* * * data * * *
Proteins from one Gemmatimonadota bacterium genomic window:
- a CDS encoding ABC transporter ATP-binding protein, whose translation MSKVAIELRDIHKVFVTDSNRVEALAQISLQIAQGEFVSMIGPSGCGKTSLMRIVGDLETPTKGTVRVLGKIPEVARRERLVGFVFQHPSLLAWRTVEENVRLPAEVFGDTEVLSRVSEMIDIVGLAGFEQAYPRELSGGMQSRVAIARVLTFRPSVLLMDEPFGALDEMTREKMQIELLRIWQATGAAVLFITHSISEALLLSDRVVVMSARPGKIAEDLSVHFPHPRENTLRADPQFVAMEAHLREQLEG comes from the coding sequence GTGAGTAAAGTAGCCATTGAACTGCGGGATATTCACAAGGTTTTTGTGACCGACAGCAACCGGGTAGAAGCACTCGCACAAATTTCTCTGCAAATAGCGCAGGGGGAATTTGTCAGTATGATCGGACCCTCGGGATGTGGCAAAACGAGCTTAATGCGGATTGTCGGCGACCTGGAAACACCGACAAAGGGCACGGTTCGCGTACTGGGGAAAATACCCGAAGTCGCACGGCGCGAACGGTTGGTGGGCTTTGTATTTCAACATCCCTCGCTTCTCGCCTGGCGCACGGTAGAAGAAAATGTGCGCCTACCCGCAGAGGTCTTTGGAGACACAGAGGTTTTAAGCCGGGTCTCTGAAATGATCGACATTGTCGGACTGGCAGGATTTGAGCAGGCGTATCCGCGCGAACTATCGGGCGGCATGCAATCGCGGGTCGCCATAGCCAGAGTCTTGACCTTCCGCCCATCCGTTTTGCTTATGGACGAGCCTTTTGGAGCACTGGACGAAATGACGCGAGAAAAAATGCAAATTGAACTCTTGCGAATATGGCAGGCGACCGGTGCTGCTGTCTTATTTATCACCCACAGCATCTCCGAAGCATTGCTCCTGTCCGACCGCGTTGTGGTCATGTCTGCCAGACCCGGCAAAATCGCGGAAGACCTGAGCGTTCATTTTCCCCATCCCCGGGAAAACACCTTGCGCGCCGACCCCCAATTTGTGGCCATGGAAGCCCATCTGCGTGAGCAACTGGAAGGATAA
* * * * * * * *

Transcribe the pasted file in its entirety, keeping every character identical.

Proteins from one Gemmatimonadota bacterium genomic window:
- a CDS encoding ABC transporter ATP-binding protein, whose translation MSKVAIELRDIHKVFVTDSNRVEALAQISLQIAQGEFVSMIGPSGCGKTSLMRIVGDLETPTKGTVRVLGKIPEVARRERLVGFVFQHPSLLAWRTVEENVRLPAEVFGDTEVLSRVSEMIDIVGLAGFEQAYPRELSGGMQSRVAIARVLTFRPSVLLMDEPFGALDEMTREKMQIELLRIWQATGAAVLFITHSISEALLLSDRVVVMSARPGKIAEDLSVHFPHPRENTLRADPQFVAMEAHLREQLEG comes from the coding sequence GTGAGTAAAGTAGCCATTGAACTGCGGGATATTCACAAGGTTTTTGTGACCGACAGCAACCGGGTAGAAGCACTCGCACAAATTTCTCTGCAAATAGCGCAGGGGGAATTTGTCAGTATGATCGGACCCTCGGGATGTGGCAAAACGAGCTTAATGCGGATTGTCGGCGACCTGGAAACACCGACAAAGGGCACGGTTCGCGTACTGGGGAAAATACCCGAAGTCGCACGGCGCGAACGGTTGGTGGGCTTTGTATTTCAACATCCCTCGCTTCTCGCCTGGCGCACGGTAGAAGAAAATGTGCGCCTACCCGCAGAGGTCTTTGGAGACACAGAGGTTTTAAGCCGGGTCTCTGAAATGATCGACATTGTCGGACTGGCAGGATTTGAGCAGGCGTATCCGCGCGAACTATCGGGCGGCATGCAATCGCGGGTCGCCATAGCCAGAGTCTTGACCTTCCGCCCATCCGTTTTGCTTATGGACGAGCCTTTTGGAGCACTGGACGAAATGACGCGAGAAAAAATGCAAATTGAACTCTTGCGAATATGGCAGGCGACCGGTGCTGCTGTCTTATTTATCACCCACAGCATCTCCGAAGCATTGCTCCTGTCCGACCGCGTTGTGGTCATGTCTGCCAGACCCGGCAAAATCGCGGAAGACCTGAGCGTTCATTTTCCCCATCCCCGGGAAAACACCTTGCGCGCCGACCCCCAATTTGTGGCCATGGAAGCCCATCTGCGTGAGCAACTGGAAGGATAA